Don't be fooled: This rocket is not taking off, it is LANDING! (Cr: Blue Origin)
It's been on the minds of rocketeers since the space movies of the 1950's. Back in the day, our sci-fi movies routinely had the space travelers land by pointing their rocket engines to the ground and descending until the rocketship landed on its sturdy fins or on special landing pads. From an operator's point of view, it would make the rocket reusable and lower costs of transportation. In search of that goal, NASA (and their Air Force-influenced engineers) designed the Space Shuttle System which allowed the winged vehicle to glide to a stop on a long runway. In the 90's, NASA sponsored new designs to replace the shuttle with further winged technology, All of it was deemed too expensive, so nothing came of it. The space shuttle was determined to be too dangerous and expensive, so the government terminated the program and left our astronauts dependent on Russian cheap (relatively, of course) throw away rockets and capsules. For a moment, things looked interesting with the DC-X project which was able to land on its legs after launching, but that was abandoned.
Slow and steady wins the day, just before touchdown. (Cr: Blue Origin)
Now we are in the final stretches of a new space race, between innovative companies who are creating commercial replacements for the NASA cash-guzzling behemoths. SpaceX gained attention with its repeated attempts to land its Falcon first stage on a landing barge in the Atlantic after launching the Dragon cargo spacecraft. To date, each attempt has ended in failure but has been better and better and will definitely soon see a success. Then suddenly, without fanfare, competing entrepreneurs of Blue Origin launched their New Shephard sub-orbital rocket last April. Now they have done it again, recording the first successful landing of a rocket which has gone into space. The New Shepard rocket blasted off from Texas on Monday morning, hurling its test capsule into a sub-orbital hop up to 100 kilometers, which then safely returned to Earth and landed via parachute. The main stage rocket though, reached a height of 330,000 feet and then returned to Earth - by landing on its legs.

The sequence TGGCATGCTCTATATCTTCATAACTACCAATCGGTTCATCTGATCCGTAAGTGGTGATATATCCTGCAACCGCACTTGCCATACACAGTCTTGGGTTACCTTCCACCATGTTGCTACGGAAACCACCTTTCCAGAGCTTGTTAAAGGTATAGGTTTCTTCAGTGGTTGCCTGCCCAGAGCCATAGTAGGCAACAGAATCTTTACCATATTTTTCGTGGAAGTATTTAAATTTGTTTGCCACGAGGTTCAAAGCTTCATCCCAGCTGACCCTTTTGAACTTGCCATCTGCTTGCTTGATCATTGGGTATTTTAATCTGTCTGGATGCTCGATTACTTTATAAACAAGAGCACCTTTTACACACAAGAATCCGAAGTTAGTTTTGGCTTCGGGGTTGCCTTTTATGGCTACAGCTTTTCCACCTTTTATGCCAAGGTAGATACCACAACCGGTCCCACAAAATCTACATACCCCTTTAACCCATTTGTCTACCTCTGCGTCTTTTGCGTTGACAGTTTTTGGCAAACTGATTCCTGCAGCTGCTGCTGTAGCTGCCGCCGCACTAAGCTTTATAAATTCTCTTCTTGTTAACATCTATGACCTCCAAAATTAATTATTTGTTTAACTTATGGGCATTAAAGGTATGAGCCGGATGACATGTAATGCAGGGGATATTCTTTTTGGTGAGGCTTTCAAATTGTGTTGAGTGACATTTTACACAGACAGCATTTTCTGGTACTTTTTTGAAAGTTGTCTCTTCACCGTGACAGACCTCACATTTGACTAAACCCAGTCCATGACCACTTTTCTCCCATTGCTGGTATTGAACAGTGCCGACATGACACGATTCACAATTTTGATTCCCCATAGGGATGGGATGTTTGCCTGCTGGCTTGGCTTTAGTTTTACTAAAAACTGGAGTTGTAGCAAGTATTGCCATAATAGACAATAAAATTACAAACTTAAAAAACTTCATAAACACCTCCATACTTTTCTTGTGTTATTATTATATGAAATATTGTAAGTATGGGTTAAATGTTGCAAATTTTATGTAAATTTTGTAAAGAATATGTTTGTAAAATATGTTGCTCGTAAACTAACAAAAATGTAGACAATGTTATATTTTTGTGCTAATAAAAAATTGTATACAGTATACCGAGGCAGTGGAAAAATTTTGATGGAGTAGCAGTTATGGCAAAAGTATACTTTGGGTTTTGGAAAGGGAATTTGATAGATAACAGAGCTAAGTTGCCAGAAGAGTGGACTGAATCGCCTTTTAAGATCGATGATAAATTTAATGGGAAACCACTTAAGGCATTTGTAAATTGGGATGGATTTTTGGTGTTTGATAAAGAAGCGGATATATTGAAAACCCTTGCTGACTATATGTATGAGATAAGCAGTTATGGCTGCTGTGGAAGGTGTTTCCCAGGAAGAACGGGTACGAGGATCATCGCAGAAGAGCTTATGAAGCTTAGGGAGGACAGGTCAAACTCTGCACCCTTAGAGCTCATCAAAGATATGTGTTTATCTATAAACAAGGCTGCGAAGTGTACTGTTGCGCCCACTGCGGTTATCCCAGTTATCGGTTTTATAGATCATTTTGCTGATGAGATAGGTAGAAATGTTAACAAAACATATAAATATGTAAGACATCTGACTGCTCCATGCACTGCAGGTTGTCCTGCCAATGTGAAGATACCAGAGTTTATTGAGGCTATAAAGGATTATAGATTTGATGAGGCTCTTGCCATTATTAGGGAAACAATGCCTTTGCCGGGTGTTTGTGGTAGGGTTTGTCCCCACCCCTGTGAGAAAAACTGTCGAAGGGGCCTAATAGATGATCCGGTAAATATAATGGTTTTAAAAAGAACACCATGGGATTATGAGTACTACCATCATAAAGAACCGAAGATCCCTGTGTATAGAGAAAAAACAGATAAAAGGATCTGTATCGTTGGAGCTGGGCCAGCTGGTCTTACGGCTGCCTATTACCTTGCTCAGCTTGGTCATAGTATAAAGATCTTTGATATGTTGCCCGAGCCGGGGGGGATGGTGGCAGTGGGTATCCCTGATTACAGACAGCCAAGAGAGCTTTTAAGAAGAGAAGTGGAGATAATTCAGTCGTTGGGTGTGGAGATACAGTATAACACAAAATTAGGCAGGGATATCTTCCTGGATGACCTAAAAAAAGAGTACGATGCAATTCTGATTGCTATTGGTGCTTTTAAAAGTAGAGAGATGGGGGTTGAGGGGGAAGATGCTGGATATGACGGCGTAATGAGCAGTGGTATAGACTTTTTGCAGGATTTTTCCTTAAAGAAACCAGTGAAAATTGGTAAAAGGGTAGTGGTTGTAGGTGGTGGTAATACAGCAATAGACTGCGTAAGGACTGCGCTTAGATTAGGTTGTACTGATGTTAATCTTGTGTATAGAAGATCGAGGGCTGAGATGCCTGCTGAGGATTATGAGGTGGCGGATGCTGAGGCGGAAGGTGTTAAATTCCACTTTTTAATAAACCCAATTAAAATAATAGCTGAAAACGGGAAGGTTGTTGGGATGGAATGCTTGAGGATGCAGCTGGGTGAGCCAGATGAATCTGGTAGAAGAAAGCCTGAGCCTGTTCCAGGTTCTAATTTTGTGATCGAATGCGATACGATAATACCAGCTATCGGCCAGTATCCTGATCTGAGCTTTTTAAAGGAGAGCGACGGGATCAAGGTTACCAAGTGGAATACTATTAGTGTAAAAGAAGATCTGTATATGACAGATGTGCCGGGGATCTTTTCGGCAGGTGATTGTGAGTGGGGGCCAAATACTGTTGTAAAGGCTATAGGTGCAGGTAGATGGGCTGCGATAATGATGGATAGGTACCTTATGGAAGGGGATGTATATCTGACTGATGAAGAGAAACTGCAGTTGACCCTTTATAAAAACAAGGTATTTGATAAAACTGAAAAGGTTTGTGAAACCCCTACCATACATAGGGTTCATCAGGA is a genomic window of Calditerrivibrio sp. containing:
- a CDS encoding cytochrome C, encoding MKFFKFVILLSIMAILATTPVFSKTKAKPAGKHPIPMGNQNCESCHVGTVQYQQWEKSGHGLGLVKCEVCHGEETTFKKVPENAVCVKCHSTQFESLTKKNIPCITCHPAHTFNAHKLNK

As great as this achievement is, it is still a different matter to return the stage from launching a craft into orbit. The SpaceX Falcon stage will have placed the Dragon cargo ship into space to reach a speed of 17,500 mph, which is a much higher degree of difficulty than what was achieved by Blue Origin last week. Nevertheless, it's a great step, and points to exciting things to come.
Blue Origin engineers celebrate the landing of the New Shepard stage, in the background. Cr: Blue Origin.